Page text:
Dictionary of National Biography, 1885-1900/Kentish, John
KENTISH, JOHN (1768–1853), unitarian divine, only son of John Kentish (d. 1814), was born at St. Albans, Hertfordshire, on 26 June 1768. His father, at one time a draper, was the youngest son, and ultimately the heir, of Thomas Kentish, who in 1723 was high sheriff of Hertfordshire. His mother was Hannah (d. 1793), daughter and heiress of Keaser Vanderplank. After passing through the school of John Worsley at Hertford, he was entered in 1784 as a divinity student at Daventry academy, under Thomas Belsham [q. v.], William Broadbent [q. v.], and Eliezer Cogan [q. v.] In September 1788 he removed, with two fellow-students, to the new college at Hackney, in consequence of a prohibition by the Coward trustees of any use of written prayers at Daventry. In the autumn of 1790 he left Hackney to become the first minister of a newly formed unitarian congregation at Plymouth Dock (now Devonport), Devonshire. A chapel was built in George Street (opened 27 April 1791 by Theophilus Lindsey [q. v.]), and a prayer-book drawn up by Kentish and Thomas Porter of Plymouth. In 1794 he succeeded Porter as minister of the Treville Street congregation, Plymouth. In 1795 he removed to London as afternoon preacher at the Gravel Pit, Hackney, adding to this office in 1802 that of morning preacher at St. Thomas's Chapel, Southwark. On 23 Jan. 1803 he undertook the pastorate of the New Meeting, Birmingham. In 1832 he declined the emolument but retained the office of pastor, and continued to preach frequently till 1844. He retained his faculties to a great age, and died of pneumonia on Sunday, 6 March 1853, at his residence, Park Vale, Edgbaston. On 15 March he was buried in Kaye Hill cemetery, Birmingham. A mural tablet to his memory was placed in the New Meeting, removed in 1862 to the church of the Messiah, Birmingham. His portrait, painted in 1840 by Phillips, was engraved by Lupton; a full-length silhouette, executed in 1851, exhibits his short stature, portly figure, and old-fashioned costume with knee-breeches. He married, in October 1805, Mary (b. 21 March 1775, d. 9 March 1864), daughter of John Kettle of Birmingham, but had no issue.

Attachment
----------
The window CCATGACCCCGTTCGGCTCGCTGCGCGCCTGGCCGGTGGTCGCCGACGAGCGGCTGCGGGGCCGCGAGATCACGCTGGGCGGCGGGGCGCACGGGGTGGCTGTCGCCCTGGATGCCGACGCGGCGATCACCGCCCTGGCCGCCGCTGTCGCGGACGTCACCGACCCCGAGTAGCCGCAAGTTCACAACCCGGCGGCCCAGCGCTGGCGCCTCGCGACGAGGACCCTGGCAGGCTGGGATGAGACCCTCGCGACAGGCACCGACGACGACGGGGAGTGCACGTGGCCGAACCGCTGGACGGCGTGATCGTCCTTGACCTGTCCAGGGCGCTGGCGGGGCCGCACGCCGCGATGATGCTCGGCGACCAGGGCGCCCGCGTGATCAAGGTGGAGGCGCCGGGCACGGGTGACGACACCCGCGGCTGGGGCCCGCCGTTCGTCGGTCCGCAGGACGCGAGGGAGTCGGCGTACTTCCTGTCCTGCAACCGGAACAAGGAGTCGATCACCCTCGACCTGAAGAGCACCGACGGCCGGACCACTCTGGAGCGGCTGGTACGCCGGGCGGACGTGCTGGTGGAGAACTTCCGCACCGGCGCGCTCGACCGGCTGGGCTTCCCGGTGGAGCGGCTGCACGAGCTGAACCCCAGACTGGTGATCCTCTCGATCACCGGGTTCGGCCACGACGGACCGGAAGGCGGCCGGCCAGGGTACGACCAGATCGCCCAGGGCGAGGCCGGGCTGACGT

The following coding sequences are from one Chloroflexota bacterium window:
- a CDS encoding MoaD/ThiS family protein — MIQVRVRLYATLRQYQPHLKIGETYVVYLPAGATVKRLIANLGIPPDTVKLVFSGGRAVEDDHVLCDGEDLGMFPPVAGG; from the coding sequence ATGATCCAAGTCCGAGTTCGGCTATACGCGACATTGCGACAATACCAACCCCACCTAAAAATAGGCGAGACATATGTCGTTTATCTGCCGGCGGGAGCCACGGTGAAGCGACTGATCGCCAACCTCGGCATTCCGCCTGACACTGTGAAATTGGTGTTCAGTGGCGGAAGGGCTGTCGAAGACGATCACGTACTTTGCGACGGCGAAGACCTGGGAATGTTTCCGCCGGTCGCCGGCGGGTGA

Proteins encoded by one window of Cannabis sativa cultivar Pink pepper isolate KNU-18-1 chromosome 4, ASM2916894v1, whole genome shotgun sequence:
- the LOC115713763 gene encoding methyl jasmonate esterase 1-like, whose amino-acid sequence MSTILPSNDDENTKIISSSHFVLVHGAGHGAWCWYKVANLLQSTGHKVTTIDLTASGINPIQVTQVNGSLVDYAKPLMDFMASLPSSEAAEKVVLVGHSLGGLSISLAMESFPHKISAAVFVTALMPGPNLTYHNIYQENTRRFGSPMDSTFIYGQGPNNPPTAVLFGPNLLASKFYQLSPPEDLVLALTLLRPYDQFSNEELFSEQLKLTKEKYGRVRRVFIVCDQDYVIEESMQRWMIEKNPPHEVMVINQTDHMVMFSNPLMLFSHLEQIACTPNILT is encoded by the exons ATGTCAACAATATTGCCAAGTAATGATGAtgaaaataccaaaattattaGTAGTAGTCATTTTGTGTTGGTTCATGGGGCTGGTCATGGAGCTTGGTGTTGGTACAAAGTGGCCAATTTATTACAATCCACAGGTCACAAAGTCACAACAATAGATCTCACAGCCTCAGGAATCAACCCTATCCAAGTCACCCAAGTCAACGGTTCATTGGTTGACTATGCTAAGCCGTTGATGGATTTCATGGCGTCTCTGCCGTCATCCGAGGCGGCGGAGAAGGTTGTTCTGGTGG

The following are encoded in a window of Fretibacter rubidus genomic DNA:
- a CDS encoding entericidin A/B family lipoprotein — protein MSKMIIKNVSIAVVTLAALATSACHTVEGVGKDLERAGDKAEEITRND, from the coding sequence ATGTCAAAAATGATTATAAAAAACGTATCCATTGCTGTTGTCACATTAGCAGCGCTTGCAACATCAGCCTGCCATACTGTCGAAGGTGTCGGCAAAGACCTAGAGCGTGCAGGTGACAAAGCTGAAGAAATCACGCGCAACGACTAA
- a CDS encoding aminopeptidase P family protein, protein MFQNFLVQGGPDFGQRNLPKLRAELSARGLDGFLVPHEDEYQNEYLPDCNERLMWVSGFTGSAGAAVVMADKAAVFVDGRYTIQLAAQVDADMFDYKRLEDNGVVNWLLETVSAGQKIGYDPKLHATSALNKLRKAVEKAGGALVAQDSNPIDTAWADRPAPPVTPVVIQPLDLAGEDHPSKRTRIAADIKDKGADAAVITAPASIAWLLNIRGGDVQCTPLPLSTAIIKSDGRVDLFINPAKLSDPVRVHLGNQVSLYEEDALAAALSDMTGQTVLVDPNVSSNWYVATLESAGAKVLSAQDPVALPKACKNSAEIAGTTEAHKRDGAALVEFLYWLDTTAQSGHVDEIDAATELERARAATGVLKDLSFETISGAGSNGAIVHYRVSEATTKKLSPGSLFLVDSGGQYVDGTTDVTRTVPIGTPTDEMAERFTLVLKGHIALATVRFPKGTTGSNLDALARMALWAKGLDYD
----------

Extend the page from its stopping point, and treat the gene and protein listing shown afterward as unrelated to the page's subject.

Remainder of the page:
Kentish was a man of great personal dignity, and his weight of character, extensive learning, and ample fortune munificently administered, secured for him a consideration rarely accorded to a nonconformist minister. His favourite study was biblical exegesis; he was a scholar of solid attainment, versed in oriental languages, and familiar with the labours of German critics. In politics an old whig, he was in religion a unitarian of the most conservative type, holding closely to the miraculous basis of revelation. His sermons were remarkable for beauty of style.
He published, in addition to separate sermons (1796–1844): 1. ‘Letter to James White,’ &c., 1794, 8vo. 2. ‘Reply to Fuller's Examination of the Calvinistic and Socinian Systems,’ &c., 2nd edit. 1798, 8vo. 3. ‘Notes and Comments on Passages of Scripture,’ &c., 1844, 8vo; 2nd edit. 1846, 8vo; 3rd edit. 1848, 8vo. 4. ‘Biographical Notice of Rev. George Wiche,’ &c., 1847, 8vo. 5. ‘Sermons,’ &c., Birmingham, 1848, 8vo; 2nd edit. with ‘Memoir’ by John Kenrick [q. v.], 1854, 8vo. His ‘Memoir’ of Timothy Kenrick [q. v.] is prefixed to the latter's ‘Exposition,’ 1807, 8vo, 3 vols. To the ‘Monthly Repository’ and ‘Christian Reformer’ he was a frequent contributor, usually with the signature ‘N.’[Biographical Dictionary of Living Authors, 1816, p. 187; Murch's Hist. Presb. and Gen. Bapt. Churches in the West of England, 1835, pp. 504 sq., 526 sq.; Inquirer, 19 March 1853, p. 180 (article by John Kenrick, reprinted from the Birmingham Mercury); Christian Reformer, 1853 pp. 262, 265 sq. (memoir by John Kenrick, reprinted with Sermons, 1854), 1854 p. 223; Unitarian Herald, 18 March 1864, p. 99; Addit. MS. 24870; personal recollection.]